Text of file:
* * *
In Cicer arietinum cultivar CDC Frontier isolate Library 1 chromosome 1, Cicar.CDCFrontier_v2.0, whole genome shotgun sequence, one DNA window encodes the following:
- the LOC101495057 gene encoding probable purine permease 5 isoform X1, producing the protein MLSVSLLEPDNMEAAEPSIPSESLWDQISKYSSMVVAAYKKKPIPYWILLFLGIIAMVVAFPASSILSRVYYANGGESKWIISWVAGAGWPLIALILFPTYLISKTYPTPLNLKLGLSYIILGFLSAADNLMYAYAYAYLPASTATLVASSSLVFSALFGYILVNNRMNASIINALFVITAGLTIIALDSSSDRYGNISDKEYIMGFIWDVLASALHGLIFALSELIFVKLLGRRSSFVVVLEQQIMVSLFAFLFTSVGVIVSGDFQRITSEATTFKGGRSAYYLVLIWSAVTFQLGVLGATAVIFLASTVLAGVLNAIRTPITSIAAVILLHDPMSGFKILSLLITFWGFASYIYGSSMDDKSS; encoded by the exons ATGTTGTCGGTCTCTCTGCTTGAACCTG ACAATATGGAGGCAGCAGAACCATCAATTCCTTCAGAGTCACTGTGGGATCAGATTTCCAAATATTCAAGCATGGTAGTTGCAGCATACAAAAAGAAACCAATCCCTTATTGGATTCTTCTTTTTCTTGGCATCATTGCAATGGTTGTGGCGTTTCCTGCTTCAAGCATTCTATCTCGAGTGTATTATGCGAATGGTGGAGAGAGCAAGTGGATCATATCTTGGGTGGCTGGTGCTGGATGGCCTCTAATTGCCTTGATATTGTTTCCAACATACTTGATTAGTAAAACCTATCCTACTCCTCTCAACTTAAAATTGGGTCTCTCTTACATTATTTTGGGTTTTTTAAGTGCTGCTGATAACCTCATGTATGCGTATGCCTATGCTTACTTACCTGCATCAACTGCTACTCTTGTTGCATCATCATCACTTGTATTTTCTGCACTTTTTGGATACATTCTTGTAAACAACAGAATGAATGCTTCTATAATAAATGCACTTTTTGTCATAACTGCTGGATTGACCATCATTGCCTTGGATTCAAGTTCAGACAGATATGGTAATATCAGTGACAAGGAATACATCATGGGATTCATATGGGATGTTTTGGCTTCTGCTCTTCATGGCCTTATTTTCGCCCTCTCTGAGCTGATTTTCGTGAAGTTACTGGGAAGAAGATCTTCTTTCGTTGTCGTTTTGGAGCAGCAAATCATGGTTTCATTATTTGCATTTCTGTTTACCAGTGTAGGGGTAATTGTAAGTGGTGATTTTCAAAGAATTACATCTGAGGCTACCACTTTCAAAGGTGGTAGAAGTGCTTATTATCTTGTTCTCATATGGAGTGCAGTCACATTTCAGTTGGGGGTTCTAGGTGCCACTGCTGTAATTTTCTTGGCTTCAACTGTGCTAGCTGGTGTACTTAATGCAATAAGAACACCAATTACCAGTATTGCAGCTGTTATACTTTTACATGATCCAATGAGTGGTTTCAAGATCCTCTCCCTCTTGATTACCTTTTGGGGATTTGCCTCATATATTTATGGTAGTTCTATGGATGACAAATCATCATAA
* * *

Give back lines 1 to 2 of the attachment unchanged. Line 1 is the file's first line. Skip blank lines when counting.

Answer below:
In Cicer arietinum cultivar CDC Frontier isolate Library 1 chromosome 1, Cicar.CDCFrontier_v2.0, whole genome shotgun sequence, one DNA window encodes the following:
- the LOC101495057 gene encoding probable purine permease 5 isoform X1, producing the protein MLSVSLLEPDNMEAAEPSIPSESLWDQISKYSSMVVAAYKKKPIPYWILLFLGIIAMVVAFPASSILSRVYYANGGESKWIISWVAGAGWPLIALILFPTYLISKTYPTPLNLKLGLSYIILGFLSAADNLMYAYAYAYLPASTATLVASSSLVFSALFGYILVNNRMNASIINALFVITAGLTIIALDSSSDRYGNISDKEYIMGFIWDVLASALHGLIFALSELIFVKLLGRRSSFVVVLEQQIMVSLFAFLFTSVGVIVSGDFQRITSEATTFKGGRSAYYLVLIWSAVTFQLGVLGATAVIFLASTVLAGVLNAIRTPITSIAAVILLHDPMSGFKILSLLITFWGFASYIYGSSMDDKSS; encoded by the exons ATGTTGTCGGTCTCTCTGCTTGAACCTG ACAATATGGAGGCAGCAGAACCATCAATTCCTTCAGAGTCACTGTGGGATCAGATTTCCAAATATTCAAGCATGGTAGTTGCAGCATACAAAAAGAAACCAATCCCTTATTGGATTCTTCTTTTTCTTGGCATCATTGCAATGGTTGTGGCGTTTCCTGCTTCAAGCATTCTATCTCGAGTGTATTATGCGAATGGTGGAGAGAGCAAGTGGATCATATCTTGGGTGGCTGGTGCTGGATGGCCTCTAATTGCCTTGATATTGTTTCCAACATACTTGATTAGTAAAACCTATCCTACTCCTCTCAACTTAAAATTGGGTCTCTCTTACATTATTTTGGGTTTTTTAAGTGCTGCTGATAACCTCATGTATGCGTATGCCTATGCTTACTTACCTGCATCAACTGCTACTCTTGTTGCATCATCATCACTTGTATTTTCTGCACTTTTTGGATACATTCTTGTAAACAACAGAATGAATGCTTCTATAATAAATGCACTTTTTGTCATAACTGCTGGATTGACCATCATTGCCTTGGATTCAAGTTCAGACAGATATGGTAATATCAGTGACAAGGAATACATCATGGGATTCATATGGGATGTTTTGGCTTCTGCTCTTCATGGCCTTATTTTCGCCCTCTCTGAGCTGATTTTCGTGAAGTTACTGGGAAGAAGATCTTCTTTCGTTGTCGTTTTGGAGCAGCAAATCATGGTTTCATTATTTGCATTTCTGTTTACCAGTGTAGGGGTAATTGTAAGTGGTGATTTTCAAAGAATTACATCTGAGGCTACCACTTTCAAAGGTGGTAGAAGTGCTTATTATCTTGTTCTCATATGGAGTGCAGTCACATTTCAGTTGGGGGTTCTAGGTGCCACTGCTGTAATTTTCTTGGCTTCAACTGTGCTAGCTGGTGTACTTAATGCAATAAGAACACCAATTACCAGTATTGCAGCTGTTATACTTTTACATGATCCAATGAGTGGTTTCAAGATCCTCTCCCTCTTGATTACCTTTTGGGGATTTGCCTCATATATTTATGGTAGTTCTATGGATGACAAATCATCATAA